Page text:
Teaching boost urged for multicultural kids
Published: 30 Nov 2010 13:27 GMT+01:00
Updated: 30 Nov 2010 13:27 GMT+01:00
Multilingual students at Sweden's preschools and schools are falling behind due to an inability of teachers to address their needs, the Swedish Schools Inspectorate (Skolinspektionen) announced on Tuesday.
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The Inspectorate is looking at ways to improve and enhance the educational experiences of its students who come from multilingual backgrounds, which according to the sample of primary and secondary schools in the study totals one in five students.
"All children in Sweden have an unconditional right to education, regardless of whether their mother tongue is Swedish or not. We see that preschools and schools have a general interest in the multilingual children's different experiences and backgrounds," Agneta Ericsson, project leader at the Inspectorate wrote in a statement.
"However, we often forget these experiences when planning operations. The result is that the children's language and knowledge development slows and it becomes needlessly difficult for them to achieve the goals of the school," she added.
Separately, Sveriges Radio's Ekot news bulletin reported on Tuesday morning that one in four students with a foreign background left school without the qualifications for college (gymnasium) compared with one in 10 pupils with a Swedish background.
The agency examined how preschools and schools work with language and knowledge development to help multilingual children and students meet national objectives.
The agency undertook a study at 21 preschools and 21 schools in 12 municipalities at. The agency's findings do not necessarily apply to all preschools and schools in the country.
Instead, it offers examples of both the problems and solutions of what can be done to improve the language and knowledge development in multilingual children, the government agency stated.
The agency found that there are weak multilingual and intercultural perspectives within schools, saying it was rare for preschools and schools to connect activities to concepts that a multilingual child could recognise and create context and understanding.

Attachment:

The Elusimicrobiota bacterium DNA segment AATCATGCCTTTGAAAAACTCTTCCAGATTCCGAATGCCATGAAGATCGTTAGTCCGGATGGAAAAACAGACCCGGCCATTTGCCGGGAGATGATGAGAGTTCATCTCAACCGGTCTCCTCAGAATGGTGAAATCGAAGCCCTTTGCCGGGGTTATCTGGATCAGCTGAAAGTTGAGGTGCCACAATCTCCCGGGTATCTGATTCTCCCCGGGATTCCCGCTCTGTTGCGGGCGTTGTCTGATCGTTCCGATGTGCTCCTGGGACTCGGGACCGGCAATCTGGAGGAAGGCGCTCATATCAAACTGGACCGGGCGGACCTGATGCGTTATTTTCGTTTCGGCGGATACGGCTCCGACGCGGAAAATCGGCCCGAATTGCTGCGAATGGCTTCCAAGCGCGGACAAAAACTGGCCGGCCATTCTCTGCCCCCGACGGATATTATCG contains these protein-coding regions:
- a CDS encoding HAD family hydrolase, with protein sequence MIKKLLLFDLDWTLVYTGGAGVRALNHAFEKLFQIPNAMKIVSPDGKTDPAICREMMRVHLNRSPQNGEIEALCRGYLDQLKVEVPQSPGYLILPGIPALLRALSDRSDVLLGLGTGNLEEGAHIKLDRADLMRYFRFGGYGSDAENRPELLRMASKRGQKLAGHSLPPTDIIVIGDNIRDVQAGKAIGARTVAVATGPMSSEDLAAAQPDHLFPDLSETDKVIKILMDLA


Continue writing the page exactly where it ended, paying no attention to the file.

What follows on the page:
In addition, staff appeared to know little more about the children beyond the languages that they speak. Activities and teaching rarely made use of the children's different experiences and cultural backgrounds.
It also considered the development of mother tongue abilities as "someone else's responsibility," either through mother tongue teachers or parents.
The agency pointed out that schools seldom followed up on the students' reception of the material and on their individual development. Separately, the role of Swedish as a second language remained unclear.
The agency emphasised that multilingual children are individuals with different experiences, needs, interests and linguistic and competence levels.
As such, it urged schools to address their deficiencies in improving the education experiences of these children by learning more about them, accommodating their curriculum to reference their backgrounds and challenging them in their teaching.
It also highlighted ensuring that preschools help children develop their mother tongue skills and setting high standards for them to achieve objectives, as well as working with other teachers and language teachers.
If necessary, it also suggested offering tutoring in the student's native language and further developing the teaching of Swedish as a second language.